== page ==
International Womens Day 2024: 30 people defending women’s and LGTBQ+ rights around the world

Editor’s note: This story is part of As Equals, CNN’s ongoing series on gender inequality. For information about how the series is funded and more, check out our FAQs.

On Thursday February 29, Ghana’s parliament unanimously passed a bill which, if enacted into law by the president, will see LGBTQ+ relationships criminalized – as well as support for LGBTQ+ rights. Just one day later, in an address to participants at a Vatican conference, Pope Francis denounced an “ugly ideology of our times” that threatened humanity. The 87-year-old pontiff went on to explain exactly what he meant: “Today, the ugliest danger is gender ideology which cancels differences [between men and women]. Cancelling out differences means cancelling out humanity.” 

“Gender ideology” is a term that has come to encapsulate everything from the rights of LGBTQ+ people through to reproductive rights (such as access to abortion care or contraceptives), sexuality education in schools and the attempts to advocate for equal rights, representation and protection for women and girls. And it is increasingly being used to foment fear, build political power and push back against hard-won advances in women and LGBTQ+ rights.

This global, often connected, backlash threatens not just the development agenda, and the possibility for women and queer people all over the world to live without discrimination or bigotry. It is also said to threaten our very democracies – whether well established or nascent.  

And so, CNN As Equals has identified and profiled 30 people whose lives and work respond to the challenges posed by anti-gender movements from Afghanistan to the United States. Their courage and commitment, often in the face of personal danger, is inspiring and necessary. 

You can also explore the list of Latin American defenders: Conoce las defensoras de Latinoamérica y mira aquí la lista global de defensoras en español


They are most often on the frontline, holding feet to the fire, calling out the causes of gender inequality or LGBTQI+ discrimination.

Hala Al-Karib

Regional Director, Strategic Initiative for Women in the Horn of Africa (Sudan)

  • Men start wars but Hala Al-Karib believes women can help bring peace

Hala Al-Karib, is an activist and researcher who is at the forefront of advocating for the rights of women in Sudan and the Greater Horn of Africa region. 

Sudanese women played a key role in the revolution that led to the overthrow of the government of Omar al-Bashir. But as the East African nation has descended into civil war, women have been especially vulnerable to gender-based violence, including sexual violence that’s used as a weapon of war, according to the UN. 

It is in this context that Al-Karib, who works between Uganda and Sudan, continues to advocate for the inclusion of women in peace and security processes all over Africa, warning that failure to do so only “prolongs violence.”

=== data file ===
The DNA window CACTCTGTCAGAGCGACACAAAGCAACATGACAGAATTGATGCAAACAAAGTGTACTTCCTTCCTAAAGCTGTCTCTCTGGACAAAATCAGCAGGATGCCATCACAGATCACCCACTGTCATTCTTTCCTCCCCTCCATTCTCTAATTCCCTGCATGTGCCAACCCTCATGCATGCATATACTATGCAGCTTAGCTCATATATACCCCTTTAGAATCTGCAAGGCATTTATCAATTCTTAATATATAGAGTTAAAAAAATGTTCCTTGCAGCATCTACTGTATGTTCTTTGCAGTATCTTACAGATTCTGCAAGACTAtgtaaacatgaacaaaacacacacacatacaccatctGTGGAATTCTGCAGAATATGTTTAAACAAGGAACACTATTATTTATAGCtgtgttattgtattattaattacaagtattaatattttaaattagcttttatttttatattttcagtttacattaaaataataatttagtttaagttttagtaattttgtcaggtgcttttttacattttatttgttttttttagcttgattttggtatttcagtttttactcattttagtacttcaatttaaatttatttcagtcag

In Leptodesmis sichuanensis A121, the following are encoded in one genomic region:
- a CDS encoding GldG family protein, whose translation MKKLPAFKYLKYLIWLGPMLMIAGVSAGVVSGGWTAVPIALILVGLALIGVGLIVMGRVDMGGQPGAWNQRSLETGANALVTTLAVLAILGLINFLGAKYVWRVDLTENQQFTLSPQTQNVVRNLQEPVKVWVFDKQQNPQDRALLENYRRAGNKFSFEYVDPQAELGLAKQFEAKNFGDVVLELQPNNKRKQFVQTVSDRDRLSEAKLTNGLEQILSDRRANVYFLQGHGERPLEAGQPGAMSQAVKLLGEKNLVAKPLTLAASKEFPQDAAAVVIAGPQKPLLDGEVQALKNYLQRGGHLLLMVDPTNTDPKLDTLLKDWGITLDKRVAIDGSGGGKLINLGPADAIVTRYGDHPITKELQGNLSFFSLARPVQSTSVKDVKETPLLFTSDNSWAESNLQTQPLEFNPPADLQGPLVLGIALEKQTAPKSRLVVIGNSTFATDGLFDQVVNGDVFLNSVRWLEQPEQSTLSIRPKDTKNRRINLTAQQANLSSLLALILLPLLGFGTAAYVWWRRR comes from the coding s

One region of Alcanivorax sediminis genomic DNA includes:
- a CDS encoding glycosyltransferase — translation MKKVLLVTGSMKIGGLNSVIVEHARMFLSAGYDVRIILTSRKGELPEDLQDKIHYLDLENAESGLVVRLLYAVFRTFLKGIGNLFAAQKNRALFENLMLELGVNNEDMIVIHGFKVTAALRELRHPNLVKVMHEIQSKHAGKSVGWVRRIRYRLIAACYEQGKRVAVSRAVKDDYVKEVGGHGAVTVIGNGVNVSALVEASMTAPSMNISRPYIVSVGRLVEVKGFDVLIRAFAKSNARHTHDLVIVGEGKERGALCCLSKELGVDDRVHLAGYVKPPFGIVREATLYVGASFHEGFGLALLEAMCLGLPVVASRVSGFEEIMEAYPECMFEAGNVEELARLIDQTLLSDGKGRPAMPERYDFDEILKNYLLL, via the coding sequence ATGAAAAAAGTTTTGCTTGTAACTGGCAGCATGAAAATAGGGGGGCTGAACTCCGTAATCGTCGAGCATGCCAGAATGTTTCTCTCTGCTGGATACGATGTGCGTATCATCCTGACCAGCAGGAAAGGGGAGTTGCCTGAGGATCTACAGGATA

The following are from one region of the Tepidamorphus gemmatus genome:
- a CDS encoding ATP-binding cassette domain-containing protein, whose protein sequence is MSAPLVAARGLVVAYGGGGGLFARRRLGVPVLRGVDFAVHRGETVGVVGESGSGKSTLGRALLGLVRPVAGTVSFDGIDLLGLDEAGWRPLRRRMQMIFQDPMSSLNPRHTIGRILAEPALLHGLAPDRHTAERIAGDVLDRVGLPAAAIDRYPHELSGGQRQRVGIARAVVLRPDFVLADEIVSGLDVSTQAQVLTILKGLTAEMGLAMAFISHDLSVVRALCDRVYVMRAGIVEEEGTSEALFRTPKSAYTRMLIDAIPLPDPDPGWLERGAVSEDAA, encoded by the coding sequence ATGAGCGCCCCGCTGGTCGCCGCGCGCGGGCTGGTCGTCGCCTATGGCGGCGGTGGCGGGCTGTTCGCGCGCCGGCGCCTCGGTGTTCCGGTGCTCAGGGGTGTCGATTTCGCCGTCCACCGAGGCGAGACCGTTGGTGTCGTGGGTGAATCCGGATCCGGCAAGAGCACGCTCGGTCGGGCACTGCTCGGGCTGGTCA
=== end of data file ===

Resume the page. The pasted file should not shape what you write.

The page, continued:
Fidan Ataselim

Secretary-General of We Will Stop Femicides (Turkey)

  • Fidan Ataselim keeps count of Turkey’s murdered women

Fidan Ataselim is the secretary-general and one of the founders of We Will Stop Femicides, a platform that monitors femicides in Turkey and advocates for women’s safety. The group was targeted by conservatives after it spoke out against Turkey’s withdrawal from the Istanbul convention, the world’s leading treaty on gender-based violence, in 2021. 

Attacks on the treaty have been one of the strategies of the anti-gender movement and We Will Stop Femicides argues femicide in Turkey have increased since the withdrawal. Data collected by the group reveals that in 2023, 315 women were murdered in Turkey, 65% of them were killed in their own homes. 

In September 2023, after an Istanbul court rejected attempts to have the group shut down for “acting against the law and morality,” Aselim was quoted as saying: “We will continue to fight. We will not give up our rights and political struggle.” 

Nila Ibrahimi

Women’s Rights Activist (Afghanistan)

  • Nila Ibrahimi made it out of Afghanistan but doesn’t want us to forget the girls left behind

Nila Ibrahimi is a young activist, raising awareness about the struggle for girls’ and women’s education rights in Afghanistan. 

Belonging to the Hazara ethnic minority group, 16-year-old Ibrahimi escaped Afghanistan days after the Taliban took control on August 15, 2021. The Taliban’s crackdowns have seen a systematic attack on all women’s and girls’ freedoms, from the right to education, right to free movement. The Taliban has also dismantled services for those experiencing domestic violence.